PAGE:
Now, Laura, it was this same march last year that prompted that military group Hamas to fire rockets to Jerusalem while that march was taking place -- while there was those thousands of people in the streets. And that helped ignite that bloody 11-day war between Hamas and the Israeli army.

And while there were a lot of fears that something similar could happen yesterday, especially as tensions have been so high between Israelis and Palestinians over the past couple of months, the skies, at least so far, have been quiet -- Laura.

JARRETT: All right, Hadas. I know you will keep an eye on this. Thank you.

Back here in the U.S., House Speaker Nancy Pelosi's husband was arrested Saturday night for driving under the influence. Eighty-two- year-old Paul Pelosi was in a car crash before being charged with DUI. Records indicate he was released Sunday morning.

CNN has reached out to the Napa County Sheriff's Office for more details on what happened here. A spokesperson for Nancy Pelosi, meantime, says the speaker will not be commenting on a private matter.

We will hear from President Biden a short time from now as he marks Memorial Day in the U.S. And airlines under pressure. With high fuel prices and a shortage of pilots, can you count on your next flight?



JARRETT: Forty-three minutes -- back now.

And later today, President Biden is set to observe Memorial Day at Arlington National Cemetery. The president will honor the U.S. Armed Forces in a wreath-laying ceremony at the Tomb of the Unknown Soldier. He will also speak.

More than 400,000 veterans and their loved ones have been laid to rest at Arlington.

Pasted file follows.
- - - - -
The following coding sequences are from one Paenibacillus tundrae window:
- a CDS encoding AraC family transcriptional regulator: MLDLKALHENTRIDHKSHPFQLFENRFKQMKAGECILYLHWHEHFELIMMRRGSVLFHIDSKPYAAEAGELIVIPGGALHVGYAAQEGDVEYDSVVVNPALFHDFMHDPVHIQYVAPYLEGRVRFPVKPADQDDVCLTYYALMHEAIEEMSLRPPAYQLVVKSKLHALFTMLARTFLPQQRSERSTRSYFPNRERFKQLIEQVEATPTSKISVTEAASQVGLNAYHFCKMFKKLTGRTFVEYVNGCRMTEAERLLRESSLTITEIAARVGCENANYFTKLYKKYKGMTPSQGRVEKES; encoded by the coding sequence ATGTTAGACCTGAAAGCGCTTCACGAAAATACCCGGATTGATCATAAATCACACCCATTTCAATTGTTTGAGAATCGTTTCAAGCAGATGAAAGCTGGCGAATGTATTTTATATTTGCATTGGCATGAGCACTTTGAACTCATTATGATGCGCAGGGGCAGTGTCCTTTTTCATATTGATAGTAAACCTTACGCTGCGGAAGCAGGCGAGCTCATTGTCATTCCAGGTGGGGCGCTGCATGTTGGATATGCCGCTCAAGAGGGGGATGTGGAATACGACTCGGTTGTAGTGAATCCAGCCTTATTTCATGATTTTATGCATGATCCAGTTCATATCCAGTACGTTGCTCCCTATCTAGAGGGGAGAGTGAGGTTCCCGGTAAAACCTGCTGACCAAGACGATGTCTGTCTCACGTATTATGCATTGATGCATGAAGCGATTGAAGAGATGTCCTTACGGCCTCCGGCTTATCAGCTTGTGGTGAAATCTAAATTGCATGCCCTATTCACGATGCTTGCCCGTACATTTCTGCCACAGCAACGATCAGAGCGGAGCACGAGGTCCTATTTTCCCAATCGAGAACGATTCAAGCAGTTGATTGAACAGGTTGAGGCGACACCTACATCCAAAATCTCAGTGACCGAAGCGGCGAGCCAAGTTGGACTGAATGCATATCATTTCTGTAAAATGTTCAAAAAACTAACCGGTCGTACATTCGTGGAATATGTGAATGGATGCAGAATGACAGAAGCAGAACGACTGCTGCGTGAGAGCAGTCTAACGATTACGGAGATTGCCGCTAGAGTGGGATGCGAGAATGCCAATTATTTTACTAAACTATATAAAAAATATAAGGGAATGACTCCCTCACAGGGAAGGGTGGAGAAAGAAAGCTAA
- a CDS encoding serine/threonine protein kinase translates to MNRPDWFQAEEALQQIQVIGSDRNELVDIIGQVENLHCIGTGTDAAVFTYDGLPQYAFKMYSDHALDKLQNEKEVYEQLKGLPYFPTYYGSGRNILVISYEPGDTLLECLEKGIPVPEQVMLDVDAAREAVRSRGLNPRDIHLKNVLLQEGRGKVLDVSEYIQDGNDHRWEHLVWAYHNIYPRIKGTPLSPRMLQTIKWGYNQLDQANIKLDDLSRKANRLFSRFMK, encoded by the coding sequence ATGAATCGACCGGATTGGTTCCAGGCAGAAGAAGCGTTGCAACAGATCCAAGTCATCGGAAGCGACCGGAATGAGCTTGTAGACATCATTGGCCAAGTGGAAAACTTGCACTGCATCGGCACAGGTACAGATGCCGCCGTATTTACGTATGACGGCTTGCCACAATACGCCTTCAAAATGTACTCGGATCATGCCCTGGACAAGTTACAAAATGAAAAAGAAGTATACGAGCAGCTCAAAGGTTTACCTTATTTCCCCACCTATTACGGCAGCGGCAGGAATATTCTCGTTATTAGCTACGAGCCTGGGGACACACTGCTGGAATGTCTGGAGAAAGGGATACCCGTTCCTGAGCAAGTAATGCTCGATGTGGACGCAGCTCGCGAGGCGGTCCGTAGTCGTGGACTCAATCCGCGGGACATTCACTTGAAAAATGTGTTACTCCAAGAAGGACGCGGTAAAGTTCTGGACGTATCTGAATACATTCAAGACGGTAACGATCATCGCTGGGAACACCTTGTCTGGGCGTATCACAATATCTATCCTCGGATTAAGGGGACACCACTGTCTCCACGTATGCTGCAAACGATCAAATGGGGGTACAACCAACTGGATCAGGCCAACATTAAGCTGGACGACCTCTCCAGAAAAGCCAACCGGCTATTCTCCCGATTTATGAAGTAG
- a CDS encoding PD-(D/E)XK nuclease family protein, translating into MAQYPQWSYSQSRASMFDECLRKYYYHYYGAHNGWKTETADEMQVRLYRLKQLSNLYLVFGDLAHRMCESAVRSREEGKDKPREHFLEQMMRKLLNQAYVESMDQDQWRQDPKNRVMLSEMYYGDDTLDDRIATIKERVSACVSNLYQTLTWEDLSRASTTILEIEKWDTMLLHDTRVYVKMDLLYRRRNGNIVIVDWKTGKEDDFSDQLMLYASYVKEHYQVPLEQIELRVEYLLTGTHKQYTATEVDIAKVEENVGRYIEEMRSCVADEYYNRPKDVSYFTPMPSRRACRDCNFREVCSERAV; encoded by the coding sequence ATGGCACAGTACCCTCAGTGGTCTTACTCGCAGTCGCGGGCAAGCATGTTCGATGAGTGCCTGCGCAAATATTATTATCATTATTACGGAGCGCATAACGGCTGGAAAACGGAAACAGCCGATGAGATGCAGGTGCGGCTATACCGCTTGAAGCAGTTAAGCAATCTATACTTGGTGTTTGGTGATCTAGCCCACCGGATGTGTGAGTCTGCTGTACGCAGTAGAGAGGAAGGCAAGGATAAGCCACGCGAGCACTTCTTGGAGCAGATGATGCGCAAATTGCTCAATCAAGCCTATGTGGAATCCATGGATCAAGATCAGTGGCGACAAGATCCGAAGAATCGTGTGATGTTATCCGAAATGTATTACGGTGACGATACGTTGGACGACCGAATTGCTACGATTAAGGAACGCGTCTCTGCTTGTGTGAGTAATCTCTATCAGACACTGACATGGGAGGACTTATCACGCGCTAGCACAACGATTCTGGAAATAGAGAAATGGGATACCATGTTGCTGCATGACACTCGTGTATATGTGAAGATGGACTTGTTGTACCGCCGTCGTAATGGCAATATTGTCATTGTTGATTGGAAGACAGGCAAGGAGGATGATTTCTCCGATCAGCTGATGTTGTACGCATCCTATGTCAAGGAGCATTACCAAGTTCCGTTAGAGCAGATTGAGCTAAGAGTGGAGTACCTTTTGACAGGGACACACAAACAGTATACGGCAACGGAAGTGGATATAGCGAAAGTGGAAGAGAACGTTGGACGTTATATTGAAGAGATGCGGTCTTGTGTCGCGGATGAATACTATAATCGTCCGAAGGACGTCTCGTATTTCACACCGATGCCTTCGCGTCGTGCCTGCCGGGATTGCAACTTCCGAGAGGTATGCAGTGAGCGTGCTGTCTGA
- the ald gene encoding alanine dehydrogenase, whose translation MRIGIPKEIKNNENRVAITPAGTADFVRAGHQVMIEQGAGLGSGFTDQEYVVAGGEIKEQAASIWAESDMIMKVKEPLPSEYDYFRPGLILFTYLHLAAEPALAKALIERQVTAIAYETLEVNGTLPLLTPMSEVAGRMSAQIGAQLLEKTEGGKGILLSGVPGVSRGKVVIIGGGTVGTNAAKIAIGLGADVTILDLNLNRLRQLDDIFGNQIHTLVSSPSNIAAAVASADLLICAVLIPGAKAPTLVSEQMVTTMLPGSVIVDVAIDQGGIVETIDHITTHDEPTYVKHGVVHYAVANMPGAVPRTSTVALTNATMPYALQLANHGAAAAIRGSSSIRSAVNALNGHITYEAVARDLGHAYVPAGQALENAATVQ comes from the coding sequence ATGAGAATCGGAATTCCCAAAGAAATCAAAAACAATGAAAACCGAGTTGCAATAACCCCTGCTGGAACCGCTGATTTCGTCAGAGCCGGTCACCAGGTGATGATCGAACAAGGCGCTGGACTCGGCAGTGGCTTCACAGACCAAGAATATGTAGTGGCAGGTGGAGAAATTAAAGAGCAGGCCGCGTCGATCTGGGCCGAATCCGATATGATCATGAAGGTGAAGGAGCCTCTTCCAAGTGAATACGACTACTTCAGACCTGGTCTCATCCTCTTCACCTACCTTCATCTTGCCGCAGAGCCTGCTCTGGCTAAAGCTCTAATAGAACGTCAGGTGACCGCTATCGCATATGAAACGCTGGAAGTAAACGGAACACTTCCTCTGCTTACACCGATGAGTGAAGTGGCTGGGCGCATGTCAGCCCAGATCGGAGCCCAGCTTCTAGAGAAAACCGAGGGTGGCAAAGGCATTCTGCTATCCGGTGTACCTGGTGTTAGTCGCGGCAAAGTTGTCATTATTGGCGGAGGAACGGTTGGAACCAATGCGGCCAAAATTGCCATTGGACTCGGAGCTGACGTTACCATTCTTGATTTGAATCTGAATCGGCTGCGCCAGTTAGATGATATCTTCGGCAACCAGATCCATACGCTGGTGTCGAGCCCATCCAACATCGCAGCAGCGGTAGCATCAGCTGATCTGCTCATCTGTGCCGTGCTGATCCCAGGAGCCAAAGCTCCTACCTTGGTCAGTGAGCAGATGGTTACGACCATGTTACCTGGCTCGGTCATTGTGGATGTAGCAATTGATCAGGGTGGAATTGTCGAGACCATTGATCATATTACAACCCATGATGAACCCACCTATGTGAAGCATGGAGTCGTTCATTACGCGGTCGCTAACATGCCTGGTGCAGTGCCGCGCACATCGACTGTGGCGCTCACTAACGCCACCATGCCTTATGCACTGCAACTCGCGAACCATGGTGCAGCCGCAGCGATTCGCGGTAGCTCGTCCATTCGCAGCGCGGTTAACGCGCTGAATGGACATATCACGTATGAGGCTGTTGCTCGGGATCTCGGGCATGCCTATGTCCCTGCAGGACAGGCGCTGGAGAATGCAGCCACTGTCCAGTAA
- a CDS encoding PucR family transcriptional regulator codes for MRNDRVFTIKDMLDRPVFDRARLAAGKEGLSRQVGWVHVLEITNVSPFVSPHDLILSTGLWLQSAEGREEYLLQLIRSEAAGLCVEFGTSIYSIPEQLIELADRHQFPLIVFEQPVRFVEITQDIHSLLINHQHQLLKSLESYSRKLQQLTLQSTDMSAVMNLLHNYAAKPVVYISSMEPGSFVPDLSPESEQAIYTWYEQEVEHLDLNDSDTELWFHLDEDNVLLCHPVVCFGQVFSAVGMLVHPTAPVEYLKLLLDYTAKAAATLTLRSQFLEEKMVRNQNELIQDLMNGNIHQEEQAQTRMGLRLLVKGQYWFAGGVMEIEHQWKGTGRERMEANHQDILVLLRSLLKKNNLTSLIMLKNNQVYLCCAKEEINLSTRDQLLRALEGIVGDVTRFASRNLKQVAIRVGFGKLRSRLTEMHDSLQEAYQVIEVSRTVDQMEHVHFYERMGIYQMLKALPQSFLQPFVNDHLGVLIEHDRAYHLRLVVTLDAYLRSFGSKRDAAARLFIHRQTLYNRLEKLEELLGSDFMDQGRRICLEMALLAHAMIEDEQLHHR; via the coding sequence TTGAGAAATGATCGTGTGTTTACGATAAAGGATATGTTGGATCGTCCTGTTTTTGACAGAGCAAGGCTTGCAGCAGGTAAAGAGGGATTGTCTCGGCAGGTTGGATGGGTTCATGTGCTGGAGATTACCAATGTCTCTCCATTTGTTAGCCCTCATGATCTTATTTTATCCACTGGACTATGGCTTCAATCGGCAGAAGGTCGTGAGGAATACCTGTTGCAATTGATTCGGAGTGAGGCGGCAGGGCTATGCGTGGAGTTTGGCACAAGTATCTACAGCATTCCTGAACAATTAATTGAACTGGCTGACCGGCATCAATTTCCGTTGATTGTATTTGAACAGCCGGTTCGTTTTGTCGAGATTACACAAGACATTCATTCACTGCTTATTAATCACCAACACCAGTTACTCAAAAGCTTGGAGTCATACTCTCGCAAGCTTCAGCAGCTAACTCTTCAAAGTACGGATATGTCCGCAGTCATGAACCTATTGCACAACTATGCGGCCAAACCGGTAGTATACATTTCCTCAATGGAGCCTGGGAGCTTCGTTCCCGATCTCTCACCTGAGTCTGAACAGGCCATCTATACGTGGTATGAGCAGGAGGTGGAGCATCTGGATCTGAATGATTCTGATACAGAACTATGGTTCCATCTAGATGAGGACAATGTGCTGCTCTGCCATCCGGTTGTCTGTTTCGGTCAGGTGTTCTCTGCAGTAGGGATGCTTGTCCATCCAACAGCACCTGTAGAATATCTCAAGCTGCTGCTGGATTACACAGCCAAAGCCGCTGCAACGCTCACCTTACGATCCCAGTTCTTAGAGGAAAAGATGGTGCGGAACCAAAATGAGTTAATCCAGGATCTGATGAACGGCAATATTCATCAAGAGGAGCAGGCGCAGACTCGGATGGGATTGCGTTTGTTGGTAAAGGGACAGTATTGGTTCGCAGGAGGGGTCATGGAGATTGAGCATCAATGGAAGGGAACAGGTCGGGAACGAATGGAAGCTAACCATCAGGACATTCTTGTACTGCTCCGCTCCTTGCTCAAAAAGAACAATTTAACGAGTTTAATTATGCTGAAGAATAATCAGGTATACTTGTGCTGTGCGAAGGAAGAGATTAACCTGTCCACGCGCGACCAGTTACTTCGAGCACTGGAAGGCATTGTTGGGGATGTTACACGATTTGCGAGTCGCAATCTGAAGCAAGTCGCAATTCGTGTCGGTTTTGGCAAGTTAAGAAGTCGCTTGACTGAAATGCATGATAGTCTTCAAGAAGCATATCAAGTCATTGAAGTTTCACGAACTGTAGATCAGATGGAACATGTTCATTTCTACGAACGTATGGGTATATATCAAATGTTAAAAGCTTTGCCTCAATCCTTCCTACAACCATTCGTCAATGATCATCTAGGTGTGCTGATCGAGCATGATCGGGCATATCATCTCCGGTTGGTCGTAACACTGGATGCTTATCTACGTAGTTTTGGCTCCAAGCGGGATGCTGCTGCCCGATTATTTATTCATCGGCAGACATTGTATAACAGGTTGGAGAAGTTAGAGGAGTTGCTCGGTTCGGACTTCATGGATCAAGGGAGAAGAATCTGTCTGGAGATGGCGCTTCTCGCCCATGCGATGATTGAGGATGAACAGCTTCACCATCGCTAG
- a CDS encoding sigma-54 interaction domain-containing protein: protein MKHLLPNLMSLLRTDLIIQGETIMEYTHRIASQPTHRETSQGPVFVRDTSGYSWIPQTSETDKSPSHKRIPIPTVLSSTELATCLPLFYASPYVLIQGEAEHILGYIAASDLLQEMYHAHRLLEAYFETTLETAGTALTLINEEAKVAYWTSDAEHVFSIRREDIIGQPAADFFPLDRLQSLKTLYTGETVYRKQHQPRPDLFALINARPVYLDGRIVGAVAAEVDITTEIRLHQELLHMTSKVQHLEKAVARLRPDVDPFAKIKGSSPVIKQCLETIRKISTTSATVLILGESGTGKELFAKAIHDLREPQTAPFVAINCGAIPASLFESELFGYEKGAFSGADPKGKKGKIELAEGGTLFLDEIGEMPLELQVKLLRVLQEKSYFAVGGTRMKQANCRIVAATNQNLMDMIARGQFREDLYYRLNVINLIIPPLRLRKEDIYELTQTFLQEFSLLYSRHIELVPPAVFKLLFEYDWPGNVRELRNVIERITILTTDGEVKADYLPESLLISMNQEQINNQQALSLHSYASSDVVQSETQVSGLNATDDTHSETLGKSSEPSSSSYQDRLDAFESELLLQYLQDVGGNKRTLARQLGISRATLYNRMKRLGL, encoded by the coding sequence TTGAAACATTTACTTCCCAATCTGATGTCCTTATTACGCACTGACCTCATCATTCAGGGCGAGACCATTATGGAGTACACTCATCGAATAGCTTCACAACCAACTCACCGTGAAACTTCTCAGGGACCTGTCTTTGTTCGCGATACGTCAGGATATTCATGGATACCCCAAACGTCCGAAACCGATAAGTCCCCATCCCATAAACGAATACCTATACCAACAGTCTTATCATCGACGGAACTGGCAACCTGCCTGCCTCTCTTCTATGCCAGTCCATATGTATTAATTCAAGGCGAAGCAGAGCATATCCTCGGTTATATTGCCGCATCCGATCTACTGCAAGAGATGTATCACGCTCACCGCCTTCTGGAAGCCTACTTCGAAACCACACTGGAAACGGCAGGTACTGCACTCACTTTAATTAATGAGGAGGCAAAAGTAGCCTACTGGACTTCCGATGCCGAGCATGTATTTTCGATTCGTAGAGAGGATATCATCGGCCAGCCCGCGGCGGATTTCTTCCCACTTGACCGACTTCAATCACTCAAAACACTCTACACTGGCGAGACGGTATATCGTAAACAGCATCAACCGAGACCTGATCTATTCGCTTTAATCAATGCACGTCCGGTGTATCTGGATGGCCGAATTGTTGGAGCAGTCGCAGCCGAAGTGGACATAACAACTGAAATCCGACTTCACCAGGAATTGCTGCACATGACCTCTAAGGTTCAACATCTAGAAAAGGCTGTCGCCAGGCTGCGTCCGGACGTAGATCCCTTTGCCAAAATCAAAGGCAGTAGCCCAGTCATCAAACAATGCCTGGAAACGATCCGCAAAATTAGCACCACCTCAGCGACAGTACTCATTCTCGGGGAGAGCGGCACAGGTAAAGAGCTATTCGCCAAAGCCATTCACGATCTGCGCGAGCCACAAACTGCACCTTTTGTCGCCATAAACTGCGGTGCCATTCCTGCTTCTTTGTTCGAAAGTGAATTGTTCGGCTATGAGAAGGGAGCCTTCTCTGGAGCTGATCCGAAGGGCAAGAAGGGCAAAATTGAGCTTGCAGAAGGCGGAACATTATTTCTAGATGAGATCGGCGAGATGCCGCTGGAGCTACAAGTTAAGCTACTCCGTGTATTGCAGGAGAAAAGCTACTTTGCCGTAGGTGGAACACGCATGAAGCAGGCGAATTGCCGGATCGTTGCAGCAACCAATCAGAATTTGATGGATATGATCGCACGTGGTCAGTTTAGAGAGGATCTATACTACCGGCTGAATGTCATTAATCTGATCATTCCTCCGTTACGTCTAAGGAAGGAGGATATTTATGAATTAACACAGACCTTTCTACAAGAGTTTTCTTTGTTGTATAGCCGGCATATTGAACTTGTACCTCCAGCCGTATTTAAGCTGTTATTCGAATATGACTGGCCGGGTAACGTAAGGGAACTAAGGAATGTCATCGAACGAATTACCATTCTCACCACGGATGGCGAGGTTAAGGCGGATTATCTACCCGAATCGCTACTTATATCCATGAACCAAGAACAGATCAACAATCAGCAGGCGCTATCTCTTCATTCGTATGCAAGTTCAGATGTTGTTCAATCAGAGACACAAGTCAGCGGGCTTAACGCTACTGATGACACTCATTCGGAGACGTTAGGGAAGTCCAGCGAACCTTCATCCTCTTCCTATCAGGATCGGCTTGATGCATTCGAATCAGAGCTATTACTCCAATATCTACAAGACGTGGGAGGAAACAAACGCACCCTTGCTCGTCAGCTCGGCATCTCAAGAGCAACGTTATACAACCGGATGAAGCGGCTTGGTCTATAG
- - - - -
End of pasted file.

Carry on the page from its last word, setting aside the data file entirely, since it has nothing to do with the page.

Well, a lot of Americans with holiday travel plans ended up going nowhere. Nearly 4,800 U.S. flights have been canceled since Friday. Delta passengers got hit the hardest. The carrier blamed Saturday's cancellations on bad weather and air traffic control actions on Friday. Airlines are also preemptively canceling hundreds of flights for today.

Let's bring in Anthony Roman. He's an investigative analyst and a commercial pilot. So nice to have you, sir -- appreciate it.

What in the world is going --


JARRETT: What is going on here? This has been such a nightmare of a weekend for travelers. What's driving the bulk of the problems?

ROMAN: Well, often, the airlines are blamed for these delay problems and cancellations and most often it really is not their fault. The air traffic control system and the airport infrastructure management is a complex, delicate ballet where anything that goes wrong in one part of the segment will have a cascading result on aircraft scheduling.


For example, there are a limited number of airways that aircraft can use. If there are too many airplanes in the sky, that will create landing congestion -- back-ups and trying to land aircraft and take aircraft off.

And so, air traffic control has to manage the number of aircraft in the sky. This is often a compounded problem when you have weather delays, mechanical delays on the ground, or scheduling disruptions due to a limited number of gates available to the airlines.

So, you may have 90% of the aircraft on time and if three or four aircraft are delayed on the ground, those aircraft arriving are also delayed through no fault of their own.

JARRETT: Isn't COVID part of the issue here, though? I mean, they got rid of masks and more people are out sick.

ROMAN: COVID is part of the issue, increasing fuel prices, staffing shortages across the board due to COVID. All of it has created a compounding problem.

And the expected decrease in passenger ticket purchase has not really occurred.


ROMAN: What we're seeing actually is a surge in ticket sales during the vacation season and a shortage of aircraft, a shortage of crews as a result of COVID. And these compounded problems with airport infrastructure and air traffic control.

JARRETT: Yes, yes. It hasn't slowed people down at all. There's so much pent-up demand.

So, then, do you expect these issues to continue for the summer? Is there any hope on the horizon?

ROMAN: I think we're going to still see some of these problems during the summer. These are complex problems which don't really have very fast solutions. The larger airlines, such as Delta, have amazing resources and